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Pinkroom - Psychosolstice CD (album) cover




Heavy Prog

4.03 | 82 ratings

From, the ultimate progressive rock music website

Prog Reviewer
4 stars After my first listen through, I was already composing a review in my head, thinking that Pinkroom had an album worth raving about and that I would give them 5 stars, hands down. But I had a chance to listen to the album again and the second time I was not so deeply impressed. Now I have listened to it a couple more times and I have a clearer idea about what I want to say.

Pinkroom are labeled here as heavy prog, though I hear a lot of post rock, post metal, experimental metal, and even a bit of tech or industrial. Basically, their music embodies much of the modern progressive rock genres. If at any point they do anything retro, it's in the interesting instrumental "Moodroom v.2" which includes a jazzy trumpet solo and some mellow cello, a piece which some reviewers have stated is reminiscent of King Crimson.

Many of the songs go through tempo changes, starting with clean electric guitar and a melancholic atmosphere before abruptly shifting to a crunching heavy riff with a crazy odd beat. The songs will change gears again, often a few times. The riffs are metallishly mad, really cool stuff, at times. This is where I am reminded of Porcupine Tree's "Deadwing", songs that have a calm, eerie or melancholic mood that then evolve into heavy metal riffing before shifting again. By the third listen, however, I also felt there was some "Heritage"-type Opeth there (see drumming comment below), and a bit of Baroness in parts, but without the sludge-style vocals. There's also a part in "2am" that reminds me of classic prog-metal era Voivod. And of course, as many have already mentioned, there's some Riverside in the music too. Add to that the very talented drumming with a distinctive jazzy shuffling flare and you get an overall exciting mix of sounds.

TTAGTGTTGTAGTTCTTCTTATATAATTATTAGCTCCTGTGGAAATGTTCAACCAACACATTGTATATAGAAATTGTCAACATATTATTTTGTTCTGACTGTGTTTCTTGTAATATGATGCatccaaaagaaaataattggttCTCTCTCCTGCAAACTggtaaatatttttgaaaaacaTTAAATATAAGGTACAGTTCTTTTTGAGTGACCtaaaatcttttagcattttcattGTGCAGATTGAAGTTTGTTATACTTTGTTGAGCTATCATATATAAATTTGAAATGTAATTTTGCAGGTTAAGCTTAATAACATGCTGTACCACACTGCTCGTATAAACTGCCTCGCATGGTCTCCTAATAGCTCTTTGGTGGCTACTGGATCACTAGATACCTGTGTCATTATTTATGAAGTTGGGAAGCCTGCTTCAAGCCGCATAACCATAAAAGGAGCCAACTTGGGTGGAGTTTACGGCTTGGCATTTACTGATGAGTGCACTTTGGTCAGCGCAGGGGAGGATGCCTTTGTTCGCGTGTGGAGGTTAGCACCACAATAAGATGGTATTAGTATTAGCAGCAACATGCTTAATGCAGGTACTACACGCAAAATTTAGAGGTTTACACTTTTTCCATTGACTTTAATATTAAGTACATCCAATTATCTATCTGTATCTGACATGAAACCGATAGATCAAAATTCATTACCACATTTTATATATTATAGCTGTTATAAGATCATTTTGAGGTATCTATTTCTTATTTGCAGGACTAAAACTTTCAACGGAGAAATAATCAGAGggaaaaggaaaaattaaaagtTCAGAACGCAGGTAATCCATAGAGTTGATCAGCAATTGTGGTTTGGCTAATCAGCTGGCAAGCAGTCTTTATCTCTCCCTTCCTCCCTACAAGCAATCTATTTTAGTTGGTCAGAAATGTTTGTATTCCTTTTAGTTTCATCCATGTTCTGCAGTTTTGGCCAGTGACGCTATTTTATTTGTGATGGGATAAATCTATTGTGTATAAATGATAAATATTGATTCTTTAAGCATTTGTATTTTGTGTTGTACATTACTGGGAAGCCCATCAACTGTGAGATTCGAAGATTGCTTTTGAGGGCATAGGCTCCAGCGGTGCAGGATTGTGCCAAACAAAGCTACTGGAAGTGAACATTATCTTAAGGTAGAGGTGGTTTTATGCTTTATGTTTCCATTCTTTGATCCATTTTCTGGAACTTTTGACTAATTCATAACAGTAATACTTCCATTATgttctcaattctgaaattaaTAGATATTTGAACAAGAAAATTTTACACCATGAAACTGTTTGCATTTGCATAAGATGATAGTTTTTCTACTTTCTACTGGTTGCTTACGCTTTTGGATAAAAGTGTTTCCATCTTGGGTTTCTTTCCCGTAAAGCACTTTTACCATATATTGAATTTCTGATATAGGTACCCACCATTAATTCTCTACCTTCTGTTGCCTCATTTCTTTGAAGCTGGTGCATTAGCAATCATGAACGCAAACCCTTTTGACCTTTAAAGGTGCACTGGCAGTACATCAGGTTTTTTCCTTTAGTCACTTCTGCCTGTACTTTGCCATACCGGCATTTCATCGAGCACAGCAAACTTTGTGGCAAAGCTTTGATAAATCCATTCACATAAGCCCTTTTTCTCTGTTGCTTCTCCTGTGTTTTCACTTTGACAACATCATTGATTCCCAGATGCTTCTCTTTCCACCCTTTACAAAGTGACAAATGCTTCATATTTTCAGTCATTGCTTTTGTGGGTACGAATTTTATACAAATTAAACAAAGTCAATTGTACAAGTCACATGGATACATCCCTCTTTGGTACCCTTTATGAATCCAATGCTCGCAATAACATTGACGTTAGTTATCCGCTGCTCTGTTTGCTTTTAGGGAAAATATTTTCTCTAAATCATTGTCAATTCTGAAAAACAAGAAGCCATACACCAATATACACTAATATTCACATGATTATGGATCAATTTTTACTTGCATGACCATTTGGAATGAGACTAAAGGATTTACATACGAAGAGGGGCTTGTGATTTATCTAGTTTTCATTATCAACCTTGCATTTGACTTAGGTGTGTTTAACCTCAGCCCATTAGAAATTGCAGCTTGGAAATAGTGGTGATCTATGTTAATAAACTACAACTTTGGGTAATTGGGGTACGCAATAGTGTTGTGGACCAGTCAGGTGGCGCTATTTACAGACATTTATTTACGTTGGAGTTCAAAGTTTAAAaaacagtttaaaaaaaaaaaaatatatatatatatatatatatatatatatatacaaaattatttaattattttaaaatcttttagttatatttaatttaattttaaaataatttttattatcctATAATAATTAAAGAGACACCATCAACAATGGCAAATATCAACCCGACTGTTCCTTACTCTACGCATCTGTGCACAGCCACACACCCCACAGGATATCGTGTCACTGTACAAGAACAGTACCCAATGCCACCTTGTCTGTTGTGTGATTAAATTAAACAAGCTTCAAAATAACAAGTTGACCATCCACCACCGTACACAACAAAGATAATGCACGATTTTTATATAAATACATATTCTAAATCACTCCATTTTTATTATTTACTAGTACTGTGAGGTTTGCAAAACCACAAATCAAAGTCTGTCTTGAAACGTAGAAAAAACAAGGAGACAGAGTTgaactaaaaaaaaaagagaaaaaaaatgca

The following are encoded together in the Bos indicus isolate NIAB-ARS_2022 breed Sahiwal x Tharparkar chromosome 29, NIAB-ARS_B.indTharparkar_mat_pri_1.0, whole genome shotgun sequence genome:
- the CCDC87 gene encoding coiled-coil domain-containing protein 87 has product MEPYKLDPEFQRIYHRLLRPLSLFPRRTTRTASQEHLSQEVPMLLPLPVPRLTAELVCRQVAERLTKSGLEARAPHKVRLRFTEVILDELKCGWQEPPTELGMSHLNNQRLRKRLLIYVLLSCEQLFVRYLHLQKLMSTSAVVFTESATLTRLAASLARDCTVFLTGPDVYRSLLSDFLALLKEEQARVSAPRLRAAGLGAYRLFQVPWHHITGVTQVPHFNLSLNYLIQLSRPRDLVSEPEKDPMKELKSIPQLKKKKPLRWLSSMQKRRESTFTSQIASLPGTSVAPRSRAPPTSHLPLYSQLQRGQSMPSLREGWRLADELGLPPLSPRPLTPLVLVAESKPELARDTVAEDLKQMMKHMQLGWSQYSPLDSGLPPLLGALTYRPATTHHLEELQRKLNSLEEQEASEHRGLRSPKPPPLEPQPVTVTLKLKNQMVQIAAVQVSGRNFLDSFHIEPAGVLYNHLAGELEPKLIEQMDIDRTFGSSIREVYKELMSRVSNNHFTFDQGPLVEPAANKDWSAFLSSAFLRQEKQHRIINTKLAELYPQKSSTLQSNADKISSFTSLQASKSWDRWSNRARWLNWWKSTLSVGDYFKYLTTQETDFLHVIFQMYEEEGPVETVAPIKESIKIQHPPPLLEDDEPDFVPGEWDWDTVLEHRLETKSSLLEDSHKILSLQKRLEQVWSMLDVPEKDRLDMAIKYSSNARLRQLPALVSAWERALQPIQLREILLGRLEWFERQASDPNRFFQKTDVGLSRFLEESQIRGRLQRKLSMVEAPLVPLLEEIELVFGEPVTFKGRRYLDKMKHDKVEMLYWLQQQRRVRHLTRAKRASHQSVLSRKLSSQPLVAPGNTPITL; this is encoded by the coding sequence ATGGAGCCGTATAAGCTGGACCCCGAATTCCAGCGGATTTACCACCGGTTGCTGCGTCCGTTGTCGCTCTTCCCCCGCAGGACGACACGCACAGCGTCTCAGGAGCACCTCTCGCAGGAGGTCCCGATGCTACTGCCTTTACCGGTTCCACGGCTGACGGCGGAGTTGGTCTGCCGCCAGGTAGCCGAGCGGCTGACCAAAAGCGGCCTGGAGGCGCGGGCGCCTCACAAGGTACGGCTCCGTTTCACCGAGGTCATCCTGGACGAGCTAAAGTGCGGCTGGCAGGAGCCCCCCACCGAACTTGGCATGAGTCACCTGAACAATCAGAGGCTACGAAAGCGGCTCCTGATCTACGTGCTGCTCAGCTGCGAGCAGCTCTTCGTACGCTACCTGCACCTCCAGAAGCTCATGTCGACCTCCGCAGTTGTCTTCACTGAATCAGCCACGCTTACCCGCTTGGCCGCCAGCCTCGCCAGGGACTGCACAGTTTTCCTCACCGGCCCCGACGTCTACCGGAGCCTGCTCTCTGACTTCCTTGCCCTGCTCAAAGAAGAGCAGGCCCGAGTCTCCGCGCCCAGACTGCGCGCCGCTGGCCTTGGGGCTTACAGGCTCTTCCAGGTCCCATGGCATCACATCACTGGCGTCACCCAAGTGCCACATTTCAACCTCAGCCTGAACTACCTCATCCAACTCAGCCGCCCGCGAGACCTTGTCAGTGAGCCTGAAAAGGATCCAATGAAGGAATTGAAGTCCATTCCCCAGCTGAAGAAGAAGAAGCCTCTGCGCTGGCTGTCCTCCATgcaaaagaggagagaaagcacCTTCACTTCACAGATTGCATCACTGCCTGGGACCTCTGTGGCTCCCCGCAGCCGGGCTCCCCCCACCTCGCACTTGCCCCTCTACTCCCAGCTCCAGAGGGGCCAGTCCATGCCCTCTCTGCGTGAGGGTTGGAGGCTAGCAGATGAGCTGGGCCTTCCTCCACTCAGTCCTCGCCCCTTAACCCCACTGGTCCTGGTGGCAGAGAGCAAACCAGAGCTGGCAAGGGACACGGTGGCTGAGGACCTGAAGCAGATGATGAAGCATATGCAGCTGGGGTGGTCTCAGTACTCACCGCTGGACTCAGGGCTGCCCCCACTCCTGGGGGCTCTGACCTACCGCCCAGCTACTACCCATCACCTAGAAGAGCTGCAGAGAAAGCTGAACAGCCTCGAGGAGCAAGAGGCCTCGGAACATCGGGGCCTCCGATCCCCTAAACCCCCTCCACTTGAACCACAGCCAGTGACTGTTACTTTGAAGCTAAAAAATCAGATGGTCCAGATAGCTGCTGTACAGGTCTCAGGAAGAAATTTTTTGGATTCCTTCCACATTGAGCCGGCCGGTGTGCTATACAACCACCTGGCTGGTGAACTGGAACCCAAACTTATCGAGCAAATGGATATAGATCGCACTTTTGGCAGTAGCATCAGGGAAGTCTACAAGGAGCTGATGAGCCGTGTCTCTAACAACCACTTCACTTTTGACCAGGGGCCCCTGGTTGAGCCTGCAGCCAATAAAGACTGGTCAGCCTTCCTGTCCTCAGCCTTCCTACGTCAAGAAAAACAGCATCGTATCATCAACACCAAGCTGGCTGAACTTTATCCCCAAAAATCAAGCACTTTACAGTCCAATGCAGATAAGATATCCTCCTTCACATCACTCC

A couple of songs start out with the heavier guitar, like "2am" and "Days which should not be", very much metal tunes until they change over to clean electric guitars. "Quietus" is the one truly different track here, an instrumental that's slow and ambient with piano keys and atmospheric guitar effects, a lot like mid-90's Porcupine Tree.

Back to the vocals, there are times when they sound very commonplace, almost like some of the milder alternative bands that came out of the 80's. But you might notice the accent in the English, something that sometimes adds a bit of appeal.

If there's anything I have to say critically about the album is that I find most of the songs follow a similar formula and tempo. Aside from "Quietus", the songs pretty much stay mid- tempo, nothing too slow or too fast. And most songs follow the clean guitar beginning with heavy guitar added in when necessary. But that's just the basic framework. Within each song there are some wonderful odd time signatures and bizarre beats, sudden stops and starts, and a general avoidance of standard song structure. Pinkroom have done a darn good job of their debut, and with very clean and clear production as well.

I found this album while exploring iTunes' "related" albums when I was checking out another band of similar ilk called In the Silence. They are not on PA yet, but the CD is on order and once I have heard it all the way through I'll see about recommending it for inclusion to this illustrious site if it fits the criteria.

Anyway, final conclusion, 4 stars and a very solid 4 at that for Pinkroom's "Psychosolstice" (love the title!).

FragileKings | 4/5 |


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